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  Reply # 1342734 14-Jul-2015 08:43
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Day is in half hour blocks, so 48 of them. Block 36 is 18 hours from midnight, so 6pm. I know from looking at it that prices generally dip around 3pm and stay moderate until 5pm when they go up slightly, then the go up sharply at 5:30pm, but generally drop back down to normal around 7 or 7:30pm. On cold nights like last night it can stay high until 11pm. Morning you start to peak around 7am, but since we're out of the house before then I don't really follow it.

Last night I had the hot water turned off from 5:30pm, then turned it on again before we went to bed. That would've reduced our usage, and I'll be putting in a timer before long. I want our water mostly heated around 2-4am when power is cheap and we're paying off peak line charge. I'll have it do a quick top-up around 3pm if necessary, and I'll make sure there's a manual override in case of visitors.

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  Reply # 1343045 14-Jul-2015 14:30
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The interim price came down from $30K to $300. Quite a difference.

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  Reply # 1351457 25-Jul-2015 08:28
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If you see prices close to $100,000/MWh or higher then it is because the demand for electricity has peaked higher than generators expected and the tool that calculates the prices hasn't found enough generation to procure reserve (generation and interruptible load held in reserve to recover from an sudden loss of a single source of generation).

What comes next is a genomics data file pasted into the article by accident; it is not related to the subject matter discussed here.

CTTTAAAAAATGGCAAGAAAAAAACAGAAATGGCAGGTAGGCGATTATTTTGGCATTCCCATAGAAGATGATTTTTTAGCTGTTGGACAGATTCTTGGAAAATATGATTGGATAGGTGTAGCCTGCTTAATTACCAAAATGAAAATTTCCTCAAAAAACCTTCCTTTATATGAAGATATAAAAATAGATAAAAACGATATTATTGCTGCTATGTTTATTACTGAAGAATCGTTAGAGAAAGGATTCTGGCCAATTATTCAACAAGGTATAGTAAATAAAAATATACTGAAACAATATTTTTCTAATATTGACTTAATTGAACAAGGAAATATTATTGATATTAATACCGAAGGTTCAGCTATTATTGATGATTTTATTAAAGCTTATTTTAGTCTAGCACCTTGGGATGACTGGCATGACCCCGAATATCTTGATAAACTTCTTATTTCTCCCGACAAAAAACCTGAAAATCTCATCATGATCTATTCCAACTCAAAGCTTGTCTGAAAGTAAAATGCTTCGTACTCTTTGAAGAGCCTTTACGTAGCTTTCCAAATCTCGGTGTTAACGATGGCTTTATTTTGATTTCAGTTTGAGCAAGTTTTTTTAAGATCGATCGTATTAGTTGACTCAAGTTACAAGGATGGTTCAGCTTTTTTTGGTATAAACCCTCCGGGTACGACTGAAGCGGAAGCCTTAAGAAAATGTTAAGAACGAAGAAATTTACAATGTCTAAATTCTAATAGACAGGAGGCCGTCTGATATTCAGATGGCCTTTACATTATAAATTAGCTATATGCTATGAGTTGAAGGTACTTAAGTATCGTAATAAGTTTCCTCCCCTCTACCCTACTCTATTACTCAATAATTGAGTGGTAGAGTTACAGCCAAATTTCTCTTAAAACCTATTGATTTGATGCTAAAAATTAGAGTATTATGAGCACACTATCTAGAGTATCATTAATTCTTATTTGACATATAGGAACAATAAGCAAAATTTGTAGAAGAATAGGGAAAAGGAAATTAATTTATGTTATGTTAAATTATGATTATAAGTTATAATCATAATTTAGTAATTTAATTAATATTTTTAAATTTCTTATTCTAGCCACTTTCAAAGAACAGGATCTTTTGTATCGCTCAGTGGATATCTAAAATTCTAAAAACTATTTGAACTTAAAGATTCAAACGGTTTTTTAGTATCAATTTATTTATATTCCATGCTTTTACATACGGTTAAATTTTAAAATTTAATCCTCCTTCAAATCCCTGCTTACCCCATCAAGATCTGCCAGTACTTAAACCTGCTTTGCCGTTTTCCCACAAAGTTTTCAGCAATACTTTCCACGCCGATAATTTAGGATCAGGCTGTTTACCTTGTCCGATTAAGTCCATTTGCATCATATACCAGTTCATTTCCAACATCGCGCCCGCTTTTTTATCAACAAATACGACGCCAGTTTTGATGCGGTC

These prices are not real - the tool for calculating prices has to be able to calculate a price in all situations so prices close to or above $100,000/MWh are just a signal to traders the market is short. The actual prices for each half-hour are calculated separately each day for the previous day by the pricing manager.

Any prices like this that show up in that process are recalculated after reducing the reserve procured to a quantity that could be supplied. That is why prices drop to a few hundred dollars or a few thousand dollars per MWh. 

The NZ system for calculating prices is unique in the world. Most other electricity markets calculate and settle on prices calculated and published in real time and all of them cap wholesale prices. The highest price cap is Australia's (about $15,000/MWh).

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  Reply # 1351459 25-Jul-2015 08:32
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Interesting, thanks!